Picture of girl with arms in the airYou exercise your body, but what about your ears? Exercising your ears means exercising your brain, too, which is important when you consider the effect hearing loss can have on cognitive functioning. Noise filtering helps you focus only one sound, “filtering” out any background noise to really concentrate on something important like a conversation.

Getting Started

This is a very basic hearing exercise that requires just a few tools. You’ll need:

Music from two different sources – say your TV and your laptop

A person to have a conversation with – that’s your focus

Sit down in a room where you can turn your music sources on and off easily during your noise filtering practice.

Noise Filtering Exercise

The goal is to mentally filter out the music and focus on your conversation. Why do this? For one thing, people with hearing loss tend to get overwhelmed by background noises. Something as common as the air conditioning kicking on is a game-changer. This task teaches you the art of hearing focus, so the environmental noises have less of an impact.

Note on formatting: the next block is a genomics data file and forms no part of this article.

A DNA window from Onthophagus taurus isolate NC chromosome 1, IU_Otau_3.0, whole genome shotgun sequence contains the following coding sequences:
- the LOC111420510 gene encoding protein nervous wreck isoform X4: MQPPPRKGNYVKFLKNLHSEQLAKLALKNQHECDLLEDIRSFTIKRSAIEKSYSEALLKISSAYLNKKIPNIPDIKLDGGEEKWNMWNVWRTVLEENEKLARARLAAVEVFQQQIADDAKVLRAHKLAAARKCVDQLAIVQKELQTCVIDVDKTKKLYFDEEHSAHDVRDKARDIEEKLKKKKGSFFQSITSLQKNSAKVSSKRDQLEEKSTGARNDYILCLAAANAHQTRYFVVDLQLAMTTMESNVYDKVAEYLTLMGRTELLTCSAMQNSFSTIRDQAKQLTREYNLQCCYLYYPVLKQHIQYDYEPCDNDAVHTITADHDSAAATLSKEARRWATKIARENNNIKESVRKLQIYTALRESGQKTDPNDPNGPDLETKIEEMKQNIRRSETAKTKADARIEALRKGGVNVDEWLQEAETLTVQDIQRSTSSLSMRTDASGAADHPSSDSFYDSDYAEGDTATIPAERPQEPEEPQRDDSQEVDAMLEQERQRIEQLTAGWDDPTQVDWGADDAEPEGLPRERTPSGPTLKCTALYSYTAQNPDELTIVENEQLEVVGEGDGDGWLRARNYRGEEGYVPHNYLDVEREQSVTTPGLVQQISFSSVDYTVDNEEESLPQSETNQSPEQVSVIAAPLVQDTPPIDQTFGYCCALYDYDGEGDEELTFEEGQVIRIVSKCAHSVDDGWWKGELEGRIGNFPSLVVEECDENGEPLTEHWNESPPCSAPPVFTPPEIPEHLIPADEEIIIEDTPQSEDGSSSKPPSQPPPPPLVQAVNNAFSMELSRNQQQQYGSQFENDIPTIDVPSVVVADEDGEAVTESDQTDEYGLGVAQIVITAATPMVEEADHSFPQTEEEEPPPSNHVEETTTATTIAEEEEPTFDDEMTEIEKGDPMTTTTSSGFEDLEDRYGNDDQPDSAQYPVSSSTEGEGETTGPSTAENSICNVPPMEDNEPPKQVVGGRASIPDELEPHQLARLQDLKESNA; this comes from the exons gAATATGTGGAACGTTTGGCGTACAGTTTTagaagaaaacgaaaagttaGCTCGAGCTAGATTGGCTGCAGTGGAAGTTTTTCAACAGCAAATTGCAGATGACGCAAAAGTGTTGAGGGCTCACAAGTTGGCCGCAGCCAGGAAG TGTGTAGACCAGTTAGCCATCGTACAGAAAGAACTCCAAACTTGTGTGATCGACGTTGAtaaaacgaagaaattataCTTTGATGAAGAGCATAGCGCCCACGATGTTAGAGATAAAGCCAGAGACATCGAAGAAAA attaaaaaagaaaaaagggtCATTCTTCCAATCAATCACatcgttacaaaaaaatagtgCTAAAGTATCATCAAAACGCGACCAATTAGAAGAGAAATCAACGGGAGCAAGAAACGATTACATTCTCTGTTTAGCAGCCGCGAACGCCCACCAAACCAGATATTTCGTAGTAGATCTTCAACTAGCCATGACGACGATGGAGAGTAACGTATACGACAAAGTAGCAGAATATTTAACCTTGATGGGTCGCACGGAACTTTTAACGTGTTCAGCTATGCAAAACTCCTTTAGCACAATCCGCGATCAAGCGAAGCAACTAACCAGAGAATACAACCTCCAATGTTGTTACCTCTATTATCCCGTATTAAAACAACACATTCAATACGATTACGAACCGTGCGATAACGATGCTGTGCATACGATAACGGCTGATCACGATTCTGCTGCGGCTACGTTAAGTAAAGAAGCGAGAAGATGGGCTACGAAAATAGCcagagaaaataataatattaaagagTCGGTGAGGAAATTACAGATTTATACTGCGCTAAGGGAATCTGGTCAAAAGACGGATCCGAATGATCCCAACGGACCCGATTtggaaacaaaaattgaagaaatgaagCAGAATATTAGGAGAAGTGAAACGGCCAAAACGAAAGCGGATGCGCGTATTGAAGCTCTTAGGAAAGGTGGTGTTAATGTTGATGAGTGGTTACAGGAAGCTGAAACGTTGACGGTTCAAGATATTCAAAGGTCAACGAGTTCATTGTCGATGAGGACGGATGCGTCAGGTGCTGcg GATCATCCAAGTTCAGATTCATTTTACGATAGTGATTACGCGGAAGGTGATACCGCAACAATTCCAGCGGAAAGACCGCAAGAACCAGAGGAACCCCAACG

Sit in a comfortable spot with a friend and get ready to talk. Try to pick an area where the distraction will be minimal, so you can really work the exercise. Make sure you both are sitting upright and relaxed enough that you won’t be fidgeting, too.

Now, turn on one music source, keeping the volume down low enough that you can hear your partner’s voice. Have a conversation. It doesn’t matter what you talk about – discuss your day, the weather, your favorite TV show. Focus on the voice only, ignoring the background music. Make sure you both use a normal speaking tone, too. If you have to yell, turn the music down a bit.

Once you have comfortably mastered filtering out the first music source, add the second one and start all over again. As time goes by, you might even add a third background noise to further challenge your abilities. This is an exercise you both can do to at once, too, and enhance your hearing focus together.